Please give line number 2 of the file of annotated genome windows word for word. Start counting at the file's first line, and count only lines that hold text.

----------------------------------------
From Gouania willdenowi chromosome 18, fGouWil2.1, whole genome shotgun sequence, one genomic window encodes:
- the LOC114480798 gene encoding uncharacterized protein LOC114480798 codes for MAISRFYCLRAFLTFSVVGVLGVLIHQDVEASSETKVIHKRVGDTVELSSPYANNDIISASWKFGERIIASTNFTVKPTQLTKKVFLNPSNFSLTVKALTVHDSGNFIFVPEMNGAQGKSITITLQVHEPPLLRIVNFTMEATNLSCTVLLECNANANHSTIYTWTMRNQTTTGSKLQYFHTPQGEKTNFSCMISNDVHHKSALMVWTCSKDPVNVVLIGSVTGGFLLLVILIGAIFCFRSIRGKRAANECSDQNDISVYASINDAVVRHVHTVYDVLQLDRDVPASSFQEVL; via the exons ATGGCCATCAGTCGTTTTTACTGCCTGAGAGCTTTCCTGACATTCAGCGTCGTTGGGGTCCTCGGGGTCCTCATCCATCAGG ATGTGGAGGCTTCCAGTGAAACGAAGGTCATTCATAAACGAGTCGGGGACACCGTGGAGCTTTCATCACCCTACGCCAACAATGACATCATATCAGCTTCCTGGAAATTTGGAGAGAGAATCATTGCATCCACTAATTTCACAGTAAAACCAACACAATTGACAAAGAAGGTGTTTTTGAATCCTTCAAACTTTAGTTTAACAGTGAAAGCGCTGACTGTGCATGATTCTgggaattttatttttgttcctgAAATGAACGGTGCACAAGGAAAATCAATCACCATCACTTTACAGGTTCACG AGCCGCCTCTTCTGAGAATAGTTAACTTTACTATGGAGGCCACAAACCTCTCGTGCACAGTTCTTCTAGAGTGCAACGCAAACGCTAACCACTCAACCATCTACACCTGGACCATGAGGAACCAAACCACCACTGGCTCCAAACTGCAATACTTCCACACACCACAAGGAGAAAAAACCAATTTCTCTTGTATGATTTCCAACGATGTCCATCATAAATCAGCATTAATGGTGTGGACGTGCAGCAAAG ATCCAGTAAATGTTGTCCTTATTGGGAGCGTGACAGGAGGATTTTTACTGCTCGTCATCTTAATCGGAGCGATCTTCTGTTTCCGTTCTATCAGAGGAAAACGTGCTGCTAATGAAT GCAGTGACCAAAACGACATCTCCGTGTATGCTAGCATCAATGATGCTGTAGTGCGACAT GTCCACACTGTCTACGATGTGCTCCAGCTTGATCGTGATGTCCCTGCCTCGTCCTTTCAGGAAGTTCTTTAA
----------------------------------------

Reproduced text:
- the LOC114480798 gene encoding uncharacterized protein LOC114480798 codes for MAISRFYCLRAFLTFSVVGVLGVLIHQDVEASSETKVIHKRVGDTVELSSPYANNDIISASWKFGERIIASTNFTVKPTQLTKKVFLNPSNFSLTVKALTVHDSGNFIFVPEMNGAQGKSITITLQVHEPPLLRIVNFTMEATNLSCTVLLECNANANHSTIYTWTMRNQTTTGSKLQYFHTPQGEKTNFSCMISNDVHHKSALMVWTCSKDPVNVVLIGSVTGGFLLLVILIGAIFCFRSIRGKRAANECSDQNDISVYASINDAVVRHVHTVYDVLQLDRDVPASSFQEVL; via the exons ATGGCCATCAGTCGTTTTTACTGCCTGAGAGCTTTCCTGACATTCAGCGTCGTTGGGGTCCTCGGGGTCCTCATCCATCAGG ATGTGGAGGCTTCCAGTGAAACGAAGGTCATTCATAAACGAGTCGGGGACACCGTGGAGCTTTCATCACCCTACGCCAACAATGACATCATATCAGCTTCCTGGAAATTTGGAGAGAGAATCATTGCATCCACTAATTTCACAGTAAAACCAACACAATTGACAAAGAAGGTGTTTTTGAATCCTTCAAACTTTAGTTTAACAGTGAAAGCGCTGACTGTGCATGATTCTgggaattttatttttgttcctgAAATGAACGGTGCACAAGGAAAATCAATCACCATCACTTTACAGGTTCACG AGCCGCCTCTTCTGAGAATAGTTAACTTTACTATGGAGGCCACAAACCTCTCGTGCACAGTTCTTCTAGAGTGCAACGCAAACGCTAACCACTCAACCATCTACACCTGGACCATGAGGAACCAAACCACCACTGGCTCCAAACTGCAATACTTCCACACACCACAAGGAGAAAAAACCAATTTCTCTTGTATGATTTCCAACGATGTCCATCATAAATCAGCATTAATGGTGTGGACGTGCAGCAAAG ATCCAGTAAATGTTGTCCTTATTGGGAGCGTGACAGGAGGATTTTTACTGCTCGTCATCTTAATCGGAGCGATCTTCTGTTTCCGTTCTATCAGAGGAAAACGTGCTGCTAATGAAT GCAGTGACCAAAACGACATCTCCGTGTATGCTAGCATCAATGATGCTGTAGTGCGACAT GTCCACACTGTCTACGATGTGCTCCAGCTTGATCGTGATGTCCCTGCCTCGTCCTTTCAGGAAGTTCTTTAA